Born and raised north of Boston, MA, I am acutely familiar with the regional discount grocery store chain Market Basket. It’s where everyone I know shops for their food. Until recently.
Market Basket has about 25,000 employees (non-unionized) and 71 locations in 3 New England states. I won’t go into too much detail about the recent goings-on, but in the last few weeks, the beloved former-CEO Arthur T. Demoulas was fired by a Board controlled by less-popular feuding family members. Market Basket employees have been boycotting the store and holding protests, at the expense of their jobs and careers.
Once the story started receiving national attention, social media channels were all a-buzz. What can this grassroots-turned-national social media campaign teach nonprofits about using social media and inspiring passion in supporters?
Here are just 6 ideas:
1) Be awesome.
Artie T., as he is fondly known by his employees, has inspired a rare form of passion – his employees are willing to lay down their jobs in protest to get him reinstated. Would your employees or co-workers do this same thing for you?
This unbridled zeal for the former-CEO is the key to the #SaveMarketBasket movement – without it, no form of social media campaign could work. Inspire extreme passion, elicit emotion and get people to care deeply.
If you aren’t awesome, you won’t inspire the zeal and the enthusiasm necessary to carry out a successful, viral social media campaign. It’s that simple.
2) Start somewhere.
Market Basket employees created a Facebook page letting people (mostly other employees) know that the Board was trying to oust beloved former CEO Arthur T. Demoulas – last summer!
This page now has over 77K likes and is growing every day. What started out as an informative site to spread news of relevance to Market Basket employees has spurred national interest and thousands of people supporting the cause!
3) Be a clearinghouse of news.
The Facebook page, and a bare bones website, remain the go-to resource for employee-centered Market Basket news. They are not run by a PR or social media firm, but by actual employees.
Sure, the writing and grammar often leave a lot to be desired, but the reporting and blog posts are real and authentic. The website has broken the news of several management firings as they happened. Inspired by the national attention, a Twitter account and Instagram account emerged, posting photos of the protests.
4) Inspire user-generated content.
Content generated by your online community is the holy grail! One Market Basket dairy clerk was inspired enough to make a mock movie trailer depicting the melt down: http://www.boston.com/business/news/2014/07/23/pass-the-popcorn-market-basket-has-its-own-movie-trailer/FUayrPB431vEaf2TZ0y1vN/story.html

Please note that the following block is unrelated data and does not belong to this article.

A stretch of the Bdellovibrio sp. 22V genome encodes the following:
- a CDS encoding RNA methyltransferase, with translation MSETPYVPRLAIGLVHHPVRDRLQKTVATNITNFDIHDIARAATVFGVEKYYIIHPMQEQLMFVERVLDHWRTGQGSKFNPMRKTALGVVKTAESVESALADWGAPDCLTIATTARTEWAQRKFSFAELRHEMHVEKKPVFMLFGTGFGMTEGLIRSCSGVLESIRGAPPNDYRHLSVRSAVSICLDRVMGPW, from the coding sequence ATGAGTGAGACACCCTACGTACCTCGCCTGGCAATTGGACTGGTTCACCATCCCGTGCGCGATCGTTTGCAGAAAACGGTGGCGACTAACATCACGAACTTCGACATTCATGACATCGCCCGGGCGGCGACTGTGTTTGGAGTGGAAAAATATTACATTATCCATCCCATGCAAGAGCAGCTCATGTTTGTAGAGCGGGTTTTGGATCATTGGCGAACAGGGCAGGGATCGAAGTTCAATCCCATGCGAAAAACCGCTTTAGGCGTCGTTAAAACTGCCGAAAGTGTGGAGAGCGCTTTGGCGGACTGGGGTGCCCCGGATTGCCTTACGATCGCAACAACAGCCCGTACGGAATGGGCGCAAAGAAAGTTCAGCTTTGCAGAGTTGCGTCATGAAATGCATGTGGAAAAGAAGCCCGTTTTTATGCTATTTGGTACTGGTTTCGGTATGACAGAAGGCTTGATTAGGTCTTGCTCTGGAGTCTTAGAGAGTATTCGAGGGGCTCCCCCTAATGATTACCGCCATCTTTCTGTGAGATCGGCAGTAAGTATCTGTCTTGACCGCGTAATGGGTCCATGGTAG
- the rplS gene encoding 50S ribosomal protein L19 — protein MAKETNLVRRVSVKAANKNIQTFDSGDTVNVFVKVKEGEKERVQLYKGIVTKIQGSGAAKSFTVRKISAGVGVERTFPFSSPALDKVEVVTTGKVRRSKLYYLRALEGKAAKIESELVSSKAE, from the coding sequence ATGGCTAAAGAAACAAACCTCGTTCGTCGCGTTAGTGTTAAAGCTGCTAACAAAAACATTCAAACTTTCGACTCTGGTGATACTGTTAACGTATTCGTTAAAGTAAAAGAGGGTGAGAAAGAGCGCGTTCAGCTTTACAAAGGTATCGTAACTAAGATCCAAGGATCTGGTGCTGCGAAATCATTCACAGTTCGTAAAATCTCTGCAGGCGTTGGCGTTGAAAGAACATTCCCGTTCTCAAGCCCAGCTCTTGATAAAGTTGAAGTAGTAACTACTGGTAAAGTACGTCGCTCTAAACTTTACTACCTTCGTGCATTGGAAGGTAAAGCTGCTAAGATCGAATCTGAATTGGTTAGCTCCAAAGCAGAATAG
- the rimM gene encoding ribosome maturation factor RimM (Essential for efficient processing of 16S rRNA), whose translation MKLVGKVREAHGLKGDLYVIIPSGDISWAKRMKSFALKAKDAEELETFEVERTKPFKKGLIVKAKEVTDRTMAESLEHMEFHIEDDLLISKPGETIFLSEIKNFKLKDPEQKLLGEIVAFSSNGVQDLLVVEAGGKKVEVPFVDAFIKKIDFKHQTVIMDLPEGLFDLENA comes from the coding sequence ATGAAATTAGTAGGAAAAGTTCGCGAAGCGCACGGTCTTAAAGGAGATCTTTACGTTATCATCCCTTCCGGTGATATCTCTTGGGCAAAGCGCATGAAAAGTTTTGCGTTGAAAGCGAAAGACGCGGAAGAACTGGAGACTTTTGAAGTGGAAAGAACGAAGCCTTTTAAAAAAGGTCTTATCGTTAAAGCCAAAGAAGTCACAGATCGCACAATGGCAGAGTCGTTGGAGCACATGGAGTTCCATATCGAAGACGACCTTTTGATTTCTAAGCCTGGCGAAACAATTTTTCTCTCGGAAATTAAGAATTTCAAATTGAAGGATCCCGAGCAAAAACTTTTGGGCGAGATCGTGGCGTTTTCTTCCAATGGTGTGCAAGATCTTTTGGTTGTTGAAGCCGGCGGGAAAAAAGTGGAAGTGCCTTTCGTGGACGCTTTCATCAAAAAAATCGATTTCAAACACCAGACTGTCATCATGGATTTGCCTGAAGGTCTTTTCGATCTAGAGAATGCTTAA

I remember checking Facebook during the first week of the boycotts and my News Feed was littered with photos my friends had taken at local stores – empty shelves, empty parking lots. It was all a bit shocking – usually Market Basket is completely packed and you can’t even get into the parking lot, let alone get a pound of turkey at the deli!
The Save Market Basket movement did not make a coordinate ask to their customers to take such photos, but when they realized what was happening, they started tweeting and sharing the photos to make their point. What is life without Market Basket?
5) Ride the wave!
Once you get a bit of momentum, use it! The first employee protests and rallies started with traditional flyers and lawn signs, but grew to Facebook groups, Twitter and Instagram hashtags, Snapchat videos, etc.
Remember, the only formally organized efforts were the Facebook page and website – every other piece of content generated is by Market Basket customers and supporters passionate enough about the store and the issue to tweet, post and share the information.
6) Utilize all channels.
A micro-site was set up where supporters can sign up for email alerts. While the information is just a rehash of what is posted to the Facebook page, it was nice of the organizers to select a channel for those not using Facebook.
What will happen with all of this goodwill and social media chatter remains to be seen. It is also unclear if this outpouring of public online support will have any influence on the Board or the company overall – which of course is the most important thing.
How else can nonprofits learn from the #SaveMarketBasket social media success?